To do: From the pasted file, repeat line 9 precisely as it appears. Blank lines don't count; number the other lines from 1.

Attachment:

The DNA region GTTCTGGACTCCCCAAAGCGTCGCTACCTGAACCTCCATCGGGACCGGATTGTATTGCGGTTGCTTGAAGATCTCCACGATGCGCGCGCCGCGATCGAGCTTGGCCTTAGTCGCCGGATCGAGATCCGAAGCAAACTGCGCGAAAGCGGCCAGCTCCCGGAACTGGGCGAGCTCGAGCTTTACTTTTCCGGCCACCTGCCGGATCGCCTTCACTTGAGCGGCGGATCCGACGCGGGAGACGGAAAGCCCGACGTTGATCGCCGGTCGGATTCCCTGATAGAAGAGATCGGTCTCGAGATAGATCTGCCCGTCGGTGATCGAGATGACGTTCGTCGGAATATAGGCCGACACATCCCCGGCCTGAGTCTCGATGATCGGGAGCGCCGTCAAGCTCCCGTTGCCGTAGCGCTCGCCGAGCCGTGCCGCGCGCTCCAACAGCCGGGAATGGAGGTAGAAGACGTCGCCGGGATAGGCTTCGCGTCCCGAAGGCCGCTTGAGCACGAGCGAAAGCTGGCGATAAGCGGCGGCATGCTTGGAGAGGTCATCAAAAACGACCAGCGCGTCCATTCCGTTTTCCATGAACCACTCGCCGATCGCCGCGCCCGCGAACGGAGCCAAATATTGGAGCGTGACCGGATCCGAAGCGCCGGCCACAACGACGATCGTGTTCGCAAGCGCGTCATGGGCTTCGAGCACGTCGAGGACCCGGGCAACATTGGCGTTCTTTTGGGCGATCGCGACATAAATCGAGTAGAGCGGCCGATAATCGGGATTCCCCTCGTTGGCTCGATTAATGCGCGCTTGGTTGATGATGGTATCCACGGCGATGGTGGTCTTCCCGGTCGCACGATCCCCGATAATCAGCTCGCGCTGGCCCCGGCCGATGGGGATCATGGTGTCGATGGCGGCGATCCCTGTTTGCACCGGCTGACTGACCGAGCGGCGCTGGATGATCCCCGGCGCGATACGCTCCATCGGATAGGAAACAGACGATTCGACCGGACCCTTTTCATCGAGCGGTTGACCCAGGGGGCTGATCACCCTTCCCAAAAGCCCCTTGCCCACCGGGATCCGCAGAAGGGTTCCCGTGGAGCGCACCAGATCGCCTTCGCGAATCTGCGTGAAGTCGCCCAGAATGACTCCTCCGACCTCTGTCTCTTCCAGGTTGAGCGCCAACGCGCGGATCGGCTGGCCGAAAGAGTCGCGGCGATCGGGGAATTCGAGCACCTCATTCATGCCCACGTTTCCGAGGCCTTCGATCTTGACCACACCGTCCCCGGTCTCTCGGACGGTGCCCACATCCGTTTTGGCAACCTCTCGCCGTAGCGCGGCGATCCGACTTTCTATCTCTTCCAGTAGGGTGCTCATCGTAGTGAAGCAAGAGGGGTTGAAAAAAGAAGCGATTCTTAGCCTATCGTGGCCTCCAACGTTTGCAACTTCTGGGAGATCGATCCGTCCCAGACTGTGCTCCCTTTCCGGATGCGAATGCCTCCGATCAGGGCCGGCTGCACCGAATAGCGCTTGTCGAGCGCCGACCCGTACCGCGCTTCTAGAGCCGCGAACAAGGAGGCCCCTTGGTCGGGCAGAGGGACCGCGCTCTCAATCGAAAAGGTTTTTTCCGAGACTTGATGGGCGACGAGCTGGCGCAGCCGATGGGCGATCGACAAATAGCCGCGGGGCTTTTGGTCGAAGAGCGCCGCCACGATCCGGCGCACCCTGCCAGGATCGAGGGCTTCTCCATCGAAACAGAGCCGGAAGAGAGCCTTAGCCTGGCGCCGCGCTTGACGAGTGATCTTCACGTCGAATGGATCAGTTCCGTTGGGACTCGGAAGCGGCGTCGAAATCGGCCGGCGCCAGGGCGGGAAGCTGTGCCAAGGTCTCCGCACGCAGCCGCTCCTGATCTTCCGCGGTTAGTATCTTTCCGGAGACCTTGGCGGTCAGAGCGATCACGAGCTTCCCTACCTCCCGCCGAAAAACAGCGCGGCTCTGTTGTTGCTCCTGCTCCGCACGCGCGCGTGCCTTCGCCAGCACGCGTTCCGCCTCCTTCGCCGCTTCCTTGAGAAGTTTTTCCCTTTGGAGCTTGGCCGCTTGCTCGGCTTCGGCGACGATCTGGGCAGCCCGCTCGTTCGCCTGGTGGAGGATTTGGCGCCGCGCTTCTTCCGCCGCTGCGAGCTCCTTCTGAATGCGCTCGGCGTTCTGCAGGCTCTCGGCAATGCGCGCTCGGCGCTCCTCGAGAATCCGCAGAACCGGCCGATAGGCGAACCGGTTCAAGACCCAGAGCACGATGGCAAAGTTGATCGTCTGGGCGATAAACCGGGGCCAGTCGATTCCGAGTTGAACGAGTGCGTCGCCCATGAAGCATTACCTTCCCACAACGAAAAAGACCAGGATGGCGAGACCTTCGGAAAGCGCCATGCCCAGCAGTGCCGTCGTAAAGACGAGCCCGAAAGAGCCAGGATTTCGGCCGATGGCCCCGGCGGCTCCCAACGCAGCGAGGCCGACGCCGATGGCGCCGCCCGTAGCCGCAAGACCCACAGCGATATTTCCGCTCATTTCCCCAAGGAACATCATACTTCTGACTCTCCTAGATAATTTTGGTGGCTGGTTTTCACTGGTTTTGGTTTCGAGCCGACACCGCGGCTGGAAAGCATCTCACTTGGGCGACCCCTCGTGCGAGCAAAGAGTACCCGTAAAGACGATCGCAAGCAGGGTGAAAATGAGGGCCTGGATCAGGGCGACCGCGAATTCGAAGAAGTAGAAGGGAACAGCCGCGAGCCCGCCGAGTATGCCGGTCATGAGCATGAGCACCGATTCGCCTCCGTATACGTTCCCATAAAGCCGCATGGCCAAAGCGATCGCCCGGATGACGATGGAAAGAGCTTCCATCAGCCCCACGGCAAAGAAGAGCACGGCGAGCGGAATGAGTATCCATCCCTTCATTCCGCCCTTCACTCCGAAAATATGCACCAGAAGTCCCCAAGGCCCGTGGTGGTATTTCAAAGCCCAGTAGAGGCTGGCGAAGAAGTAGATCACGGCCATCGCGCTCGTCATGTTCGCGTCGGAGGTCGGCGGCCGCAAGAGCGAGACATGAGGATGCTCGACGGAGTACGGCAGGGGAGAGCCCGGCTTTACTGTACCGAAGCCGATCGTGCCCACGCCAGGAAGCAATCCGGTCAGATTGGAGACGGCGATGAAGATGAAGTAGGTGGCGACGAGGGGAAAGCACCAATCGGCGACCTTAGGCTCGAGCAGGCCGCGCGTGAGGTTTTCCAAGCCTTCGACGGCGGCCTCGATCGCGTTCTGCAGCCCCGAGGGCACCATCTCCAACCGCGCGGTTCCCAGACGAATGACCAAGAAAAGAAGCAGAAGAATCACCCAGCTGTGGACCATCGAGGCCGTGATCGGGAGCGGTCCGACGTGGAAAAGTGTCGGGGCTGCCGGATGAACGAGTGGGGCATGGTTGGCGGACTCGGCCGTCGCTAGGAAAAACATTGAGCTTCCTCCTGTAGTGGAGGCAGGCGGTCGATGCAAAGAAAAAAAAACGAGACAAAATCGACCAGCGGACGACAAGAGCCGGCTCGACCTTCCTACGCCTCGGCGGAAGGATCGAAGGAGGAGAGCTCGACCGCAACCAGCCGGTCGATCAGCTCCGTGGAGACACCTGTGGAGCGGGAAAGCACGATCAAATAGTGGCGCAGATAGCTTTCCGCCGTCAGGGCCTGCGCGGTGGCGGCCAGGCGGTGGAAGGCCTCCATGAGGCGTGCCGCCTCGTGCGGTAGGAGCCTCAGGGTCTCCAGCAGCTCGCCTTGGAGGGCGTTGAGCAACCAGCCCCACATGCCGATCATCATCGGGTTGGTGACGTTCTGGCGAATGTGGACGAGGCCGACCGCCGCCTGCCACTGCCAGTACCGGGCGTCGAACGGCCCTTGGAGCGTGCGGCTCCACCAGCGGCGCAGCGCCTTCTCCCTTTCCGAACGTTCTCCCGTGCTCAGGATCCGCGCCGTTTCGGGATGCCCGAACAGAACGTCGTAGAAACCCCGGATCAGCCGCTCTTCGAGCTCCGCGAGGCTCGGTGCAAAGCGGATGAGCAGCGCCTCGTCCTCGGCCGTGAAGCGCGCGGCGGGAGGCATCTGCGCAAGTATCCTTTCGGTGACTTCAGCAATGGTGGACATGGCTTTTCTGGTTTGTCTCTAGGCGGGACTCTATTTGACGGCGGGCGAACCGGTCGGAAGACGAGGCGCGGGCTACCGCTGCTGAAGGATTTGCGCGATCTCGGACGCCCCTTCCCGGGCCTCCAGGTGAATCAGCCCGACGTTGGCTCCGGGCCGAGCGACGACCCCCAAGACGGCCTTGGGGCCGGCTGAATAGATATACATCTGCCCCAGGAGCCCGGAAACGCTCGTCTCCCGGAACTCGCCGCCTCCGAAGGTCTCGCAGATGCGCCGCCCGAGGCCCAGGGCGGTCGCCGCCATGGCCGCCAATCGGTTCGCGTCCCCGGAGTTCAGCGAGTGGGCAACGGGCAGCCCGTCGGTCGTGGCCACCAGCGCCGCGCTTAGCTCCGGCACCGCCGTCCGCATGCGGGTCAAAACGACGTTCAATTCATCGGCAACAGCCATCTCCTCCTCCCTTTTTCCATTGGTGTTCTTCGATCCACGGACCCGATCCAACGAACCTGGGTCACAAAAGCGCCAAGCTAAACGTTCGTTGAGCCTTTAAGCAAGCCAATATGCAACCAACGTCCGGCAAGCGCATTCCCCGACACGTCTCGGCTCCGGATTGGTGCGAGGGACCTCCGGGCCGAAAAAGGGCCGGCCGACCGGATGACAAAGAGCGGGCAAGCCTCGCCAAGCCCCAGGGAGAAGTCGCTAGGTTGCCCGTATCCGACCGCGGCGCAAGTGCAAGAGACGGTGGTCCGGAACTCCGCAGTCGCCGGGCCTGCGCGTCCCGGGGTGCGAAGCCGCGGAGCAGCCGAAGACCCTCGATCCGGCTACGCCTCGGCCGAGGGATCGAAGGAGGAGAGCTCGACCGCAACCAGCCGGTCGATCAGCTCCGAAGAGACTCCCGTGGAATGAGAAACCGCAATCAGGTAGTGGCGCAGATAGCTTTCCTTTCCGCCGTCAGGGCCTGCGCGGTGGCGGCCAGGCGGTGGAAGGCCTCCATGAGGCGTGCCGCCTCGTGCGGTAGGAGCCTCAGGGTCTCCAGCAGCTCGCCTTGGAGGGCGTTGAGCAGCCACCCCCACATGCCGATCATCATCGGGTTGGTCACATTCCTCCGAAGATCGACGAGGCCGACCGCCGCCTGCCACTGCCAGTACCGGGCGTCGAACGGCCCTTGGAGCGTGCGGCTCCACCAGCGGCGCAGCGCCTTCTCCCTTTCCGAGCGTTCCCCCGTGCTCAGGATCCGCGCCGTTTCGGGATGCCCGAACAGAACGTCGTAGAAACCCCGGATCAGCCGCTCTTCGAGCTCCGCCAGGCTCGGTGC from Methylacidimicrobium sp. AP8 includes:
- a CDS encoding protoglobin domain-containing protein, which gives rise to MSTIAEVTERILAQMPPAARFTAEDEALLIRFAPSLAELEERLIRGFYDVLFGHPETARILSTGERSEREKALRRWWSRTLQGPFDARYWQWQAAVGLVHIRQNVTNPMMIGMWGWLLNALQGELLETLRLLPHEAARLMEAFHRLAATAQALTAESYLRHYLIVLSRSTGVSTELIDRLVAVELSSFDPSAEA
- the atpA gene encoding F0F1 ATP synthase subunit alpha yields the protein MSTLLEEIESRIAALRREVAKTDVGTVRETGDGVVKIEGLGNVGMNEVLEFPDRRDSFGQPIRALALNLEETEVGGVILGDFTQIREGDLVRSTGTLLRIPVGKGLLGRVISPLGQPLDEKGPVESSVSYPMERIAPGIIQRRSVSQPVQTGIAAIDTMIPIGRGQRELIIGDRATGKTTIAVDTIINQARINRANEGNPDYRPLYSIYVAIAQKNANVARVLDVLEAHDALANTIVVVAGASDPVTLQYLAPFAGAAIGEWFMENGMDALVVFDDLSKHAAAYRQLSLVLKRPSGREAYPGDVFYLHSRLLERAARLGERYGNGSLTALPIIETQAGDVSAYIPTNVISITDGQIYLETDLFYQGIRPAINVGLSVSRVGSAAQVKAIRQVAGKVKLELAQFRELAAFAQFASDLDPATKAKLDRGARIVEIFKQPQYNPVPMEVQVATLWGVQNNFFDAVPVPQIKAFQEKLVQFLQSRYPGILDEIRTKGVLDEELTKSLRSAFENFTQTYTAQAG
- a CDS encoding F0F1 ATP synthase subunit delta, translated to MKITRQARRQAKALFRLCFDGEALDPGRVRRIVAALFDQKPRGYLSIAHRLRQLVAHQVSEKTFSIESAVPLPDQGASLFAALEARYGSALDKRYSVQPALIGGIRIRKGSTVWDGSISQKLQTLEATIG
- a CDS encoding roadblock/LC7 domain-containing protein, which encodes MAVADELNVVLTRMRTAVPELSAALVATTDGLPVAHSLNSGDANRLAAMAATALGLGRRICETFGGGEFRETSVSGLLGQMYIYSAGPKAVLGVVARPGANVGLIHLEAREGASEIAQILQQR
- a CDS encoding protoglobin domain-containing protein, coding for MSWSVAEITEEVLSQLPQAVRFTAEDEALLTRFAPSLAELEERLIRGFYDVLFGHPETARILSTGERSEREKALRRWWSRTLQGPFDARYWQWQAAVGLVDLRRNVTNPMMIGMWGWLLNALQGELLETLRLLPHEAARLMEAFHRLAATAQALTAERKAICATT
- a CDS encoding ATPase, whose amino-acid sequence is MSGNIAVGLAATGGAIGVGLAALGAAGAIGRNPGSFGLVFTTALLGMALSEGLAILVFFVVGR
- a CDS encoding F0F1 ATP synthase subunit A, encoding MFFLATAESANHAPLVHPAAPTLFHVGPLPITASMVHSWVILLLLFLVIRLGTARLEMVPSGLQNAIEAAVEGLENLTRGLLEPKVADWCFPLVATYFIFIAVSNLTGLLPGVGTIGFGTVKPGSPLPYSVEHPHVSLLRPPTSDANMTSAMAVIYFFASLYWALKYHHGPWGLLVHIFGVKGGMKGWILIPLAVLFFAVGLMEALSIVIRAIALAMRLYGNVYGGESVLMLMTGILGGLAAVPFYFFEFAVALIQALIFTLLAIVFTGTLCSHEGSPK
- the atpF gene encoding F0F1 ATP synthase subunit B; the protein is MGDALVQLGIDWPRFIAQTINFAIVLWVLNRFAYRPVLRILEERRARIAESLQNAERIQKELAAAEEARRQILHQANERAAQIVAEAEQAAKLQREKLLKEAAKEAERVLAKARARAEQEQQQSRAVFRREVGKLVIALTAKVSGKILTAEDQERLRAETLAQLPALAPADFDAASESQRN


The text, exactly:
- the atpF gene encoding F0F1 ATP synthase subunit B; the protein is MGDALVQLGIDWPRFIAQTINFAIVLWVLNRFAYRPVLRILEERRARIAESLQNAERIQKELAAAEEARRQILHQANERAAQIVAEAEQAAKLQREKLLKEAAKEAERVLAKARARAEQEQQQSRAVFRREVGKLVIALTAKVSGKILTAEDQERLRAETLAQLPALAPADFDAASESQRN